Many exporters remain unfamiliar with export credit insurance two years after the government introduced it, according to the Vietnam Insurance Association.
Cash-in-advance and letters of credit are no longer competitive in the international marketplace, said Phung Dac Loc, the association’s general secretary and buying on credit was a common trend nowadays, especially in developing countries where importers usually had limited access to capital.
Export credit insurance would boost the country’s exports and help exporters reduce their risk, he said.
“Banks will provide loans to exporters without demanding collateral if they have export credit insurance, thus improving their borrowing capacity,” he said.
But despite these advantages, Vietnamese businesses were not keen on it, he told a conference in HCM City yesterday.
The total premium paid for the insurance last year was only VND1.3 billion (US$62,200), or just 0.1 per cent of the country’s total exports. The government targets a rate of 3 per cent next year.
Businesses on the other hand said they did not need coverage because they have managed smoothly without the insurance, with some also worrying about the high cost of the insurance and its effect on their margins.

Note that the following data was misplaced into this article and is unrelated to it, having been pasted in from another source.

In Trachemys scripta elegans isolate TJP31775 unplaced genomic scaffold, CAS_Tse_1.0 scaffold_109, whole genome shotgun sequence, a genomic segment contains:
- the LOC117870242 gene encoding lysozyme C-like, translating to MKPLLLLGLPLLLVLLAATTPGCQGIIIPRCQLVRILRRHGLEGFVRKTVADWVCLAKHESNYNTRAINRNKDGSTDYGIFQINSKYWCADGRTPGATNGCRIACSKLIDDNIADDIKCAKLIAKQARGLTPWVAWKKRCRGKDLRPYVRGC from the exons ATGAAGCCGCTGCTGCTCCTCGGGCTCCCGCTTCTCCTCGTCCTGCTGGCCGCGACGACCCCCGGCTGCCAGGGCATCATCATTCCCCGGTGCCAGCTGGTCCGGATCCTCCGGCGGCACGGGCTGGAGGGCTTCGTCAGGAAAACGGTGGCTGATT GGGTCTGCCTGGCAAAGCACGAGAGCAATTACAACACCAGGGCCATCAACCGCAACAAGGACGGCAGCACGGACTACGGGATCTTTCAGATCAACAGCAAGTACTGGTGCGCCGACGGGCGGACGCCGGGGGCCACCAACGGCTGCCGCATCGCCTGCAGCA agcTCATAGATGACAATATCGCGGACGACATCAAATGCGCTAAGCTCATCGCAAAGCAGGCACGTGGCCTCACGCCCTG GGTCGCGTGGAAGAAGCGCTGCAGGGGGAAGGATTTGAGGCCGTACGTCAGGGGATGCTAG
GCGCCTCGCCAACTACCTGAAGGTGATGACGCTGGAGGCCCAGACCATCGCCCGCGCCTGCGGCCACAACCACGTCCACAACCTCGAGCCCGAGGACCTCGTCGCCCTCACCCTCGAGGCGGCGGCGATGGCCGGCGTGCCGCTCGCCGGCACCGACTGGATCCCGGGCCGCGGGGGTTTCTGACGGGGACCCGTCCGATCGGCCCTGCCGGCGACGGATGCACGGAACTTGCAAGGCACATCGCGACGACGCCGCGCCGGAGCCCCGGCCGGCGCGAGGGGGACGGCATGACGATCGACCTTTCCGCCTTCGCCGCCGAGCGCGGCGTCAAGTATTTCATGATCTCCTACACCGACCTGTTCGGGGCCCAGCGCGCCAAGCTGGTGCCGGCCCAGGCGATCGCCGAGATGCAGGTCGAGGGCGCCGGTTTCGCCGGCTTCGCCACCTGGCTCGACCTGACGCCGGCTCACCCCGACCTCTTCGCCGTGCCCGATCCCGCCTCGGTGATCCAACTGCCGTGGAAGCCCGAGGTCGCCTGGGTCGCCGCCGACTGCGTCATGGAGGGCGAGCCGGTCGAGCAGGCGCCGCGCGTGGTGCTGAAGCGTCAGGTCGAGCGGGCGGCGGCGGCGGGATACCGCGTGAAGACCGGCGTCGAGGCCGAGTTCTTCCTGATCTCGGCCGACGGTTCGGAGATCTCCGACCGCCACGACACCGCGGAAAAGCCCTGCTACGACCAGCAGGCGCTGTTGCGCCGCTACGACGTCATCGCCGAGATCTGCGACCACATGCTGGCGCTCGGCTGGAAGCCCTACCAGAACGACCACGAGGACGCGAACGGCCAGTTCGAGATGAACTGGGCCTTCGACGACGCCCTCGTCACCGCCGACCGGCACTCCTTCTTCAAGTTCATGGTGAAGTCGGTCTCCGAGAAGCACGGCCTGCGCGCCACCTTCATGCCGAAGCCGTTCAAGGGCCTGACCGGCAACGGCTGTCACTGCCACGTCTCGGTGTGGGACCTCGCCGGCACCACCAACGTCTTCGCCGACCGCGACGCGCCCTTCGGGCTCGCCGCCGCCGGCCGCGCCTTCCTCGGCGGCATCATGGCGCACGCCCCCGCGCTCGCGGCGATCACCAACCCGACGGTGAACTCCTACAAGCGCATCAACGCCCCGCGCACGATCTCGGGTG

Loc said in the current situation, when most companies have high inventories, they should get export credit insurance and explore new markets.
Seven insurance companies are part of the government’s two-year-old pilot programme – Bao Viet, PetroVietnam Insurance, Bao Minh Joint Stock Corporation, Bao Viet Tokio Marine, QBE Vietnam, Chartis Vietnam, and United Insurance Co.
Exporters of two groups of products featuring 23 items – including seafood, rice, coffee, fruits and vegetables, rubber, pepper, cashew nut, tea, garment and textile, footwear, electronics and computer components, ceramics, glass, iron and steel products, machinery and transport vehicles – are encouraged to apply for the insurance.
Nguyen Hong Ha, deputy general director of the Vietnam Chamber of Commerce and Industry’s HCM City office, said Vietnamese exporters faced high risk of losses since foreign buyers transfered money only after receiving shipments.
“Thus, even if it means lower profit margins, buying export credit insurance is imperative,” she said.